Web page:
Houses a bit like your kids’ shoes – before you know it, they don’t fit anymore.
And, while we never hear folks say they regret having children, we often hear that they wish they’d bought a larger home.
While a growing family is one good reason to move up, there are other aspects to upsizing that offer bonuses you may not have considered.
Larger Homes Offer More
That sounds a bit like a “well, duh” comment, but bear with us.
We aren’t just referring to the extra square footage here. Think about roomier closets, glorious amounts of storage space, the ability to comfortably house out-of-town guests and more elbow room in which to find a bit of privacy when you need it.
If you made a priority list to refer to when you shopped for your current home, you no doubt ended up making compromises. When you upsize, however, you’ll find that both of you (and maybe even the kids) will finally get some of the options you dreamed about but had to give up.
Finally, a larger home offers the option of growing into it. You may not be currently thinking of having another child or offering a room to an aging parent, but isn’t it nice to not have to consider moving again should either of these come to pass?
Depending on the equity you have in your current home, you may be able to keep your house payment quite close to what you’re paying now. After all, that equity will go a long way to cutting down on the initial cost of the new home.
Then, consider this: money has rarely been cheaper to borrow than it is right now. If you move up now, before interest rates increase, you’ll save significantly when it comes to your monthly mortgage payment.
Then, consider the resale value of the new home. In 2016, for instance, the average American home included 2,400 square feet of living space, according to the Census Bureau.
And a National Association of Homebuilders survey finds that most older members of our largest generation, the Millennials, prefer living in a home with at least 2,475 square feet of living space with either three or four bedrooms and a minimum of two bathrooms.
So, look to the future, because it looks quite rosy for owners of larger homes. Demand should be high enough to mean more money in your pocket when you decide to sell.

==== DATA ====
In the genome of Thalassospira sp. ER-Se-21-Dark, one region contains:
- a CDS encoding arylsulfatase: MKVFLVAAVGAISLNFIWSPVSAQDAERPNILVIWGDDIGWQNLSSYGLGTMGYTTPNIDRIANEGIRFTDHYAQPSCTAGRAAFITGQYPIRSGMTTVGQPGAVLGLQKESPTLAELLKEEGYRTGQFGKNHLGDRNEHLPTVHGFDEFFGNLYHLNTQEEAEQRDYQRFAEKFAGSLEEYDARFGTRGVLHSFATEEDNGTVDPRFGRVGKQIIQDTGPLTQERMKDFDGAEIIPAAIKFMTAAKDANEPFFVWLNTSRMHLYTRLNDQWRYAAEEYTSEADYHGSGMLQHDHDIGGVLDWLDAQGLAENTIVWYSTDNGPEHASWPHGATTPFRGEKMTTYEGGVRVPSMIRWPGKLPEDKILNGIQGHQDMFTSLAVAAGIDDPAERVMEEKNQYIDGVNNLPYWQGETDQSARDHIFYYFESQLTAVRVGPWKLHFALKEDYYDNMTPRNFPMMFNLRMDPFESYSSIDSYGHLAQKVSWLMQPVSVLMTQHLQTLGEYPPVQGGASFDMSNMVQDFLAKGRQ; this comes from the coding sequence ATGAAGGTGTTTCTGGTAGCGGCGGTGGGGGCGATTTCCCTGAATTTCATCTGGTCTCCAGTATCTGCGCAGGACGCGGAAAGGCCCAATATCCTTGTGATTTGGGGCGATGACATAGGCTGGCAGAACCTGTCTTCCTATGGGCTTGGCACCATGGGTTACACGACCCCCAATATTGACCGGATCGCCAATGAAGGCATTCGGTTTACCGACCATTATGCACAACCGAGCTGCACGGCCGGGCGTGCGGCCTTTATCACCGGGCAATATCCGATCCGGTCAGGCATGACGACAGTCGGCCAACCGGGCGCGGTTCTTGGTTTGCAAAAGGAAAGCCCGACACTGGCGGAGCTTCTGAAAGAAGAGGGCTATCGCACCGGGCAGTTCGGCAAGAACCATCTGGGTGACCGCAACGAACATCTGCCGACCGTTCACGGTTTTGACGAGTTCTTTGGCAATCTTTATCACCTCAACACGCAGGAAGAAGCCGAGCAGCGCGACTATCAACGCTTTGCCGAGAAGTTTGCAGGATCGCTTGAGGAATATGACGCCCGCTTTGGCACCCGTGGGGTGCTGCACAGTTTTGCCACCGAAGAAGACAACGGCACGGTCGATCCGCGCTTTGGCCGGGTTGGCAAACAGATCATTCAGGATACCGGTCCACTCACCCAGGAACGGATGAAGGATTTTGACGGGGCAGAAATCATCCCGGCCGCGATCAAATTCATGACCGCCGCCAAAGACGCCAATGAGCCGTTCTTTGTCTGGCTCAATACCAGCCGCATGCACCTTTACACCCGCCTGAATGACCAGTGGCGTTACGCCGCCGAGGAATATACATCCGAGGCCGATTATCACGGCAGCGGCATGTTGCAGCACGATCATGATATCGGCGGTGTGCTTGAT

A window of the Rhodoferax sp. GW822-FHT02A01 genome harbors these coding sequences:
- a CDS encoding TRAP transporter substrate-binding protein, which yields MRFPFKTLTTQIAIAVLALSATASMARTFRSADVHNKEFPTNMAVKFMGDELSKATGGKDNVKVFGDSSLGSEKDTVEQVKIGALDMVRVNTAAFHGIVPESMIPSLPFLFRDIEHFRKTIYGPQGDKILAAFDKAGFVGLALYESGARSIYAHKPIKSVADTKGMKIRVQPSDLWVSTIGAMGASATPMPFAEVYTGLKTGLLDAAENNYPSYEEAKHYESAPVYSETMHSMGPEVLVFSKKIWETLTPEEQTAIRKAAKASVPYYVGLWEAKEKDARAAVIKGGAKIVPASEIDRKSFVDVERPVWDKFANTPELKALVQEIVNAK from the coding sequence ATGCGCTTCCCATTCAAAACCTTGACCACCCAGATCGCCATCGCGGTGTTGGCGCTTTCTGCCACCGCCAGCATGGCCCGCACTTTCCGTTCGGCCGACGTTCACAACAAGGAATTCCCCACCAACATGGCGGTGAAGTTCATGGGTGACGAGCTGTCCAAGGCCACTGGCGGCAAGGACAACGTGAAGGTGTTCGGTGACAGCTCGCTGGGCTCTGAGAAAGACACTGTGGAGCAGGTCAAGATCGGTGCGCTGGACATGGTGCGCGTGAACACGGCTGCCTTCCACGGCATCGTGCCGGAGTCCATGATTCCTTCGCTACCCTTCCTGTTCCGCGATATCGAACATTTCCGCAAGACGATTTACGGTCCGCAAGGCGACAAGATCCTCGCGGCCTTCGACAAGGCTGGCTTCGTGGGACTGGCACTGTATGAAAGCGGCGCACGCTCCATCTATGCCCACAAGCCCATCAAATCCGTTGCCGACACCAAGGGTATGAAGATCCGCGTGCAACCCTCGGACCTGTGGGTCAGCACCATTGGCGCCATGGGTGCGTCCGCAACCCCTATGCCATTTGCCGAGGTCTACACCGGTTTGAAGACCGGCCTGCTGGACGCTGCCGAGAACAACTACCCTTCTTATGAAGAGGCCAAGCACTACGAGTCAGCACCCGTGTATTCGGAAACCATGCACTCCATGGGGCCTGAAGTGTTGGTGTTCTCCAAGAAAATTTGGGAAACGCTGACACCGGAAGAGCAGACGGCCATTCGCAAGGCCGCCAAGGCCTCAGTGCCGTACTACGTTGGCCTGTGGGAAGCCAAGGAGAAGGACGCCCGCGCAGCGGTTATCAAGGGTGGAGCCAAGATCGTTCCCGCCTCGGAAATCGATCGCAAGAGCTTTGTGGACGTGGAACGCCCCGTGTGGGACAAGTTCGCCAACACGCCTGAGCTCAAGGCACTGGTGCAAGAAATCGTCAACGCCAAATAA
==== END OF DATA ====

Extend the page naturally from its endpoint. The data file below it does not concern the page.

Upsizing: Get clear on your goals
You already know you want a larger home, but it’s important to understand your other goals. As discussed earlier, the amount of room you need right now will change if you plan on growing your family or take in an older family member.
And, if you have children, consider how close you’ll need to live to schools.
Other goals to consider include:
- Your commute time to work
- Desired nearby amenities
- The type of floor plan you’ll need to accommodate your family’s lifestyle
Need to save money? Shop strategically
The more move-in ready a home is, the more competition you’ll encounter when shopping for homes, and competition drives up home prices. If you’re on a tight budget, overlook those turnkey properties and search for a home that many need some simple upgrades.
Once you’ve settled on a neighborhood or two, buying one of the worst homes on the block can be a good financial strategy. It’s the old “rising tide” adage – the surrounding homes will lift the prices of all the homes in the neighborhood.
If a home is sitting on the market because of cosmetic issues, and priced accordingly, consider looking at it to see if it meets your needs.
Sure, there’s a lot to consider when you move up to a larger home. But, take the process one step at a time and you’ll not only get rid of some of the stress, but find that moving up is one of the best decisions you’ve ever made.